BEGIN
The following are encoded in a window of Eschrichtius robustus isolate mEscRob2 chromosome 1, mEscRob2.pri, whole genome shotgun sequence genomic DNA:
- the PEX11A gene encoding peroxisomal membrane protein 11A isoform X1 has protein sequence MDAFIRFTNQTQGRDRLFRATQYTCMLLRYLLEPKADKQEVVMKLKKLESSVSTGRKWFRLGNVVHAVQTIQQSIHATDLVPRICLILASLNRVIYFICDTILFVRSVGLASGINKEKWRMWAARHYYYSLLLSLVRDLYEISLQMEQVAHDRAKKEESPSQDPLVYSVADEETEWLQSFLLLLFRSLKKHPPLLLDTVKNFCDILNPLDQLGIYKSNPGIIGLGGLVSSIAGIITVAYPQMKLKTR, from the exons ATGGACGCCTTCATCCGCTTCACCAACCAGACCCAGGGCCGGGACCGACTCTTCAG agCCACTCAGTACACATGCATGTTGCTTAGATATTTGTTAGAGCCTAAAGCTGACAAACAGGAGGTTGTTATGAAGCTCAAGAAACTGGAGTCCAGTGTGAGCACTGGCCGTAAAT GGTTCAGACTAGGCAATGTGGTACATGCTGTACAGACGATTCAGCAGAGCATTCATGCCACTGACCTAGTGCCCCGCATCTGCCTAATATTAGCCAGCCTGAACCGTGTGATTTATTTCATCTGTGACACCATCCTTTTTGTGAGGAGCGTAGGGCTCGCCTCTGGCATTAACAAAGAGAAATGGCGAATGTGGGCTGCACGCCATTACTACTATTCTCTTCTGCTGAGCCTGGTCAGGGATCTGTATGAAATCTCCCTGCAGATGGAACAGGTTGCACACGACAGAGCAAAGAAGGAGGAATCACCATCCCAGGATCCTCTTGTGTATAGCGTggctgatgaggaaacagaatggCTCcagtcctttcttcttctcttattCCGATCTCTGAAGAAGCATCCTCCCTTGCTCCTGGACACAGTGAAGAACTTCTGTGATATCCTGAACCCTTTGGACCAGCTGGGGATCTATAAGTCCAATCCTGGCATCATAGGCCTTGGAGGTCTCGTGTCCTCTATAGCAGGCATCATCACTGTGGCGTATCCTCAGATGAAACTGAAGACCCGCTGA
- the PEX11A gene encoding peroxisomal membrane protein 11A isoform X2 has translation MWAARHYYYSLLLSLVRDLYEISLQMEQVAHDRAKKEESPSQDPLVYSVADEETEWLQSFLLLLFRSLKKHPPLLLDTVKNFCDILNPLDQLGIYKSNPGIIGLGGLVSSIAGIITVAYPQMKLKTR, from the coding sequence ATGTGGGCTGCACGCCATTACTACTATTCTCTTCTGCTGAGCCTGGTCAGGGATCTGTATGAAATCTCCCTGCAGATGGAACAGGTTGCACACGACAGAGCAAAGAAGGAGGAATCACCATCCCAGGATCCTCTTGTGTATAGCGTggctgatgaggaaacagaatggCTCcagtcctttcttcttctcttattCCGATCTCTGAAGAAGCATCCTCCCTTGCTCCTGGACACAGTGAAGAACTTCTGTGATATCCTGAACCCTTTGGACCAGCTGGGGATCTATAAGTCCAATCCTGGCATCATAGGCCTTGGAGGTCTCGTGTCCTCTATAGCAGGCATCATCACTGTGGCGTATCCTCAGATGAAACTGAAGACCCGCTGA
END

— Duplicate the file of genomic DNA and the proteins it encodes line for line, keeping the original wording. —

The following are encoded in a window of Eschrichtius robustus isolate mEscRob2 chromosome 1, mEscRob2.pri, whole genome shotgun sequence genomic DNA:
- the PEX11A gene encoding peroxisomal membrane protein 11A isoform X1 has protein sequence MDAFIRFTNQTQGRDRLFRATQYTCMLLRYLLEPKADKQEVVMKLKKLESSVSTGRKWFRLGNVVHAVQTIQQSIHATDLVPRICLILASLNRVIYFICDTILFVRSVGLASGINKEKWRMWAARHYYYSLLLSLVRDLYEISLQMEQVAHDRAKKEESPSQDPLVYSVADEETEWLQSFLLLLFRSLKKHPPLLLDTVKNFCDILNPLDQLGIYKSNPGIIGLGGLVSSIAGIITVAYPQMKLKTR, from the exons ATGGACGCCTTCATCCGCTTCACCAACCAGACCCAGGGCCGGGACCGACTCTTCAG agCCACTCAGTACACATGCATGTTGCTTAGATATTTGTTAGAGCCTAAAGCTGACAAACAGGAGGTTGTTATGAAGCTCAAGAAACTGGAGTCCAGTGTGAGCACTGGCCGTAAAT GGTTCAGACTAGGCAATGTGGTACATGCTGTACAGACGATTCAGCAGAGCATTCATGCCACTGACCTAGTGCCCCGCATCTGCCTAATATTAGCCAGCCTGAACCGTGTGATTTATTTCATCTGTGACACCATCCTTTTTGTGAGGAGCGTAGGGCTCGCCTCTGGCATTAACAAAGAGAAATGGCGAATGTGGGCTGCACGCCATTACTACTATTCTCTTCTGCTGAGCCTGGTCAGGGATCTGTATGAAATCTCCCTGCAGATGGAACAGGTTGCACACGACAGAGCAAAGAAGGAGGAATCACCATCCCAGGATCCTCTTGTGTATAGCGTggctgatgaggaaacagaatggCTCcagtcctttcttcttctcttattCCGATCTCTGAAGAAGCATCCTCCCTTGCTCCTGGACACAGTGAAGAACTTCTGTGATATCCTGAACCCTTTGGACCAGCTGGGGATCTATAAGTCCAATCCTGGCATCATAGGCCTTGGAGGTCTCGTGTCCTCTATAGCAGGCATCATCACTGTGGCGTATCCTCAGATGAAACTGAAGACCCGCTGA
- the PEX11A gene encoding peroxisomal membrane protein 11A isoform X2 has translation MWAARHYYYSLLLSLVRDLYEISLQMEQVAHDRAKKEESPSQDPLVYSVADEETEWLQSFLLLLFRSLKKHPPLLLDTVKNFCDILNPLDQLGIYKSNPGIIGLGGLVSSIAGIITVAYPQMKLKTR, from the coding sequence ATGTGGGCTGCACGCCATTACTACTATTCTCTTCTGCTGAGCCTGGTCAGGGATCTGTATGAAATCTCCCTGCAGATGGAACAGGTTGCACACGACAGAGCAAAGAAGGAGGAATCACCATCCCAGGATCCTCTTGTGTATAGCGTggctgatgaggaaacagaatggCTCcagtcctttcttcttctcttattCCGATCTCTGAAGAAGCATCCTCCCTTGCTCCTGGACACAGTGAAGAACTTCTGTGATATCCTGAACCCTTTGGACCAGCTGGGGATCTATAAGTCCAATCCTGGCATCATAGGCCTTGGAGGTCTCGTGTCCTCTATAGCAGGCATCATCACTGTGGCGTATCCTCAGATGAAACTGAAGACCCGCTGA